Thursday, March 31, 2011

First Signs of Spring in RMNP

April may be one of Rocky Mountain National Park's snowy months, but its also the beginning of spring. Once the first flowers start to bloom, no matter how much more snow we get it is spring in my mind. Generally the first flowers you can find above 8,000 ft. are the Early Buttercups. Their single bright yellow flower (about the size of dime) are often surrounded by mud and snow, eagerly awaiting the first insects to find them. Look closely and you will see a shiny yellow petal. Using starch under the yellow pigments, the flower petal flashes like a rescue mirror, hoping to catch the eye of a winged friend going by, in this case it is generally a fly. Few people are aware that flies are one of the most common pollinators in the world. Watch your step along the edges of trails and you may just see one of these tiny harbingers of spring.

Guest Blogger: Jared Gricoskie of Yellow Wood Guiding. Click here to find out more about Yellow Wood Guiding's Guided Tours through RMNP. You might even spot one of these spring beauties!

Labels: , , , ,

Tuesday, March 8, 2011

The White Rabbit of our Winter Wonderland

While out snowshoeing through the wonderland that is Rocky Mountain National Park, you might just spot the white rabbit.'s not actually a white rabbit, it's a hare: a Snowshoe Hare. The main differences between rabbits and hares is that hares give birth to furry young with their eyes open and ready to run.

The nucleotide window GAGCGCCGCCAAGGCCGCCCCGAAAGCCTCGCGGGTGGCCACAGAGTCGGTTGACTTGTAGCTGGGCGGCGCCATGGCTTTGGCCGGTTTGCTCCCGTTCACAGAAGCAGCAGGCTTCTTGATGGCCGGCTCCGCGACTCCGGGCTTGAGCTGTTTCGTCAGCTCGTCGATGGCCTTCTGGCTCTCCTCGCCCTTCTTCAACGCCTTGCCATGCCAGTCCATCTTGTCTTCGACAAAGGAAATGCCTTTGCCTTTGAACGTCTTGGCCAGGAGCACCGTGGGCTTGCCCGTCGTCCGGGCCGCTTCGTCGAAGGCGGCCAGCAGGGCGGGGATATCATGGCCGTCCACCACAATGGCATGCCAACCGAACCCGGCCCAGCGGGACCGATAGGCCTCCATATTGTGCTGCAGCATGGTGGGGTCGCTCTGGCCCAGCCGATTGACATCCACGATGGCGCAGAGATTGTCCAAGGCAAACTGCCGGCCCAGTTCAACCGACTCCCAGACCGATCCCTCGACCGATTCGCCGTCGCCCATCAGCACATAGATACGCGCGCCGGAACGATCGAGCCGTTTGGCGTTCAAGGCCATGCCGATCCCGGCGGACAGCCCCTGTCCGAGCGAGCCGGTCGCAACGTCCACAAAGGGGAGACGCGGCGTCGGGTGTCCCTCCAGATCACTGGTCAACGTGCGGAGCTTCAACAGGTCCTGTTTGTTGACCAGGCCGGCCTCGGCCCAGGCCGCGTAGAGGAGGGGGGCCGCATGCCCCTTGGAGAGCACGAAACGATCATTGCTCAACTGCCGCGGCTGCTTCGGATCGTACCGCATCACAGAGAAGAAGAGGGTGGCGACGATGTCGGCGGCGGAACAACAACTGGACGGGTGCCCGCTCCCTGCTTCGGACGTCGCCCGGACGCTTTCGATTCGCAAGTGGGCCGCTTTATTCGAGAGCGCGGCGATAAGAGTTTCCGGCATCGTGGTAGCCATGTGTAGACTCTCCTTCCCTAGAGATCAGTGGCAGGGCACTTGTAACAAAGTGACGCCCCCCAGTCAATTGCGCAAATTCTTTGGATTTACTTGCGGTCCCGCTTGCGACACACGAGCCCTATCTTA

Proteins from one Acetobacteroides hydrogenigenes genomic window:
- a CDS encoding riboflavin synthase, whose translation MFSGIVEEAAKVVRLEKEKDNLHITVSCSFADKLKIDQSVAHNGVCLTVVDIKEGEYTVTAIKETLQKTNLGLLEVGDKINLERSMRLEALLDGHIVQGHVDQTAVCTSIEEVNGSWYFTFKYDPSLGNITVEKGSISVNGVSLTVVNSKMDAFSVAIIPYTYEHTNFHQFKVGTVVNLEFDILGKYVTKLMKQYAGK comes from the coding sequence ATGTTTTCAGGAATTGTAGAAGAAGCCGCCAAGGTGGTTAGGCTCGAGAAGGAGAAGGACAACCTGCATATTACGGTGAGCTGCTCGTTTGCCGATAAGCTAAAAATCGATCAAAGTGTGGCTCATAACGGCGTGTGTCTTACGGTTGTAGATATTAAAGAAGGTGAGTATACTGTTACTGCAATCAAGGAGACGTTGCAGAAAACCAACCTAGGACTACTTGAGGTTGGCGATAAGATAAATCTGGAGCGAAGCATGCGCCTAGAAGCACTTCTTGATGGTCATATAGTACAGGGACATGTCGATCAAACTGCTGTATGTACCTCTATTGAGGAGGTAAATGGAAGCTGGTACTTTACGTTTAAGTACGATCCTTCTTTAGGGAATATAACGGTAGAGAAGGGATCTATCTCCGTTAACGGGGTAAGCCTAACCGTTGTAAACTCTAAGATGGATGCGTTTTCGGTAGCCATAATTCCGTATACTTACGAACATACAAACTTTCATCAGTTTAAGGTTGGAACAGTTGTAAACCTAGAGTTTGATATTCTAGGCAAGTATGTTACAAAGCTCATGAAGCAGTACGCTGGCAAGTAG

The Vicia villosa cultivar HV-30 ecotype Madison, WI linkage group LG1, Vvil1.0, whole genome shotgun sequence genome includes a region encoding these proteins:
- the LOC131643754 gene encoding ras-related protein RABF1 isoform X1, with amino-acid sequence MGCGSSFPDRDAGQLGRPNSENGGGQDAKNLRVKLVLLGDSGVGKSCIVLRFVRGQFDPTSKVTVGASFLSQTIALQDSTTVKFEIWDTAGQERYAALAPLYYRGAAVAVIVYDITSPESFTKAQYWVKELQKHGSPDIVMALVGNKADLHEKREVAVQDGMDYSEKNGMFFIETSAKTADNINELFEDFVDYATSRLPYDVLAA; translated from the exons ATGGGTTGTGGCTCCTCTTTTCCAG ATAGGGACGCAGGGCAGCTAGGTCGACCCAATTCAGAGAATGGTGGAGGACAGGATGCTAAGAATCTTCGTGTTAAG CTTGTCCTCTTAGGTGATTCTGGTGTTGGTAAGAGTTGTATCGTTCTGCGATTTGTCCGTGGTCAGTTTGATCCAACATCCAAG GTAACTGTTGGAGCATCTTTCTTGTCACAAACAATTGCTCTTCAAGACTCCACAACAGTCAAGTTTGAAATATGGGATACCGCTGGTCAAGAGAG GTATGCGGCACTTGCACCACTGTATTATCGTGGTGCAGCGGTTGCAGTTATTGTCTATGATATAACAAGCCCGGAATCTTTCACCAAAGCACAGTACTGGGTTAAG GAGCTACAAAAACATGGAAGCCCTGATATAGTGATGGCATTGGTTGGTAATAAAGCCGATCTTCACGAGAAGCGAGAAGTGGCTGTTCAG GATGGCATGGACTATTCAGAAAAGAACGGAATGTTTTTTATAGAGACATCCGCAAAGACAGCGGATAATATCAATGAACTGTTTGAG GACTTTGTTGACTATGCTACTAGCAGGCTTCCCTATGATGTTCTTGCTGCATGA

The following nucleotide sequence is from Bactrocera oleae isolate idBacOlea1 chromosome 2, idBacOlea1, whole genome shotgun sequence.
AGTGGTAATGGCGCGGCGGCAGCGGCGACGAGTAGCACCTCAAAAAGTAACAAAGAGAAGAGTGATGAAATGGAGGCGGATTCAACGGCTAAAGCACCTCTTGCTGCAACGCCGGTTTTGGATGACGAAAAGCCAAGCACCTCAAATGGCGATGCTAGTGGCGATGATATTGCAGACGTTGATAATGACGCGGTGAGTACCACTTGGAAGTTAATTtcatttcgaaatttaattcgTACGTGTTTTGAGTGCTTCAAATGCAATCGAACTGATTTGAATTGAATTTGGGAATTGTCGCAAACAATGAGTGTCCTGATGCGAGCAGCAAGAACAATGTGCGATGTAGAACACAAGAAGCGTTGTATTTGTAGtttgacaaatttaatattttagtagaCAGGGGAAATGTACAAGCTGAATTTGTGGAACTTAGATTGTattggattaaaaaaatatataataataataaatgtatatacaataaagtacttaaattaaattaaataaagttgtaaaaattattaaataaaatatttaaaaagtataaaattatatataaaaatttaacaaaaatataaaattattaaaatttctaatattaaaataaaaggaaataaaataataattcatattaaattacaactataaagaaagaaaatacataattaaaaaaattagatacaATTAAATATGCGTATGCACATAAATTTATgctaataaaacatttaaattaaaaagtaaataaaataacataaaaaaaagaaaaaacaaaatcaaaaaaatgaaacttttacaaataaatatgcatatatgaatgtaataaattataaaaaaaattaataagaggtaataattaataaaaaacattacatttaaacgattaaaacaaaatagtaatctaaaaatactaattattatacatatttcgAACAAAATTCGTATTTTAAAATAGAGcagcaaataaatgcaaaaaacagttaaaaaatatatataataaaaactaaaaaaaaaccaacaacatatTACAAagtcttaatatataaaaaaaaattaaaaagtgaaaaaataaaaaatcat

Snowshoe hares use their huge hind feet to stay on top of the snow, and they are one of the few animals to take advantage of the snowy landscape to reach new resources. With multiple feet of snow on the ground, snowshoe hares can reach tree buds many feet higher than they're able to in the summer months.

Snowshoe hares use their white coats to stay camouflaged, but you can generally find their tracks that look like repeating T's. The need to camouflage to hide from coyotes, lynx, bobcats, mountain lions, and even owls and hawks. They are mostly nocturnal and have huge black eyes which make them look very sweet. So come to the park with snowshoes on your own feet and keep your eyes peeled for the telltale T tracks in the snow. You might just spot a furry snowball with big black eyes!

Guest Blogger is Jared Gricoskie from Yellow Wood Guiding. Contact Yellow Wood Guiding for your own winter tour of Rocky Mountain National Park. 303-775-5484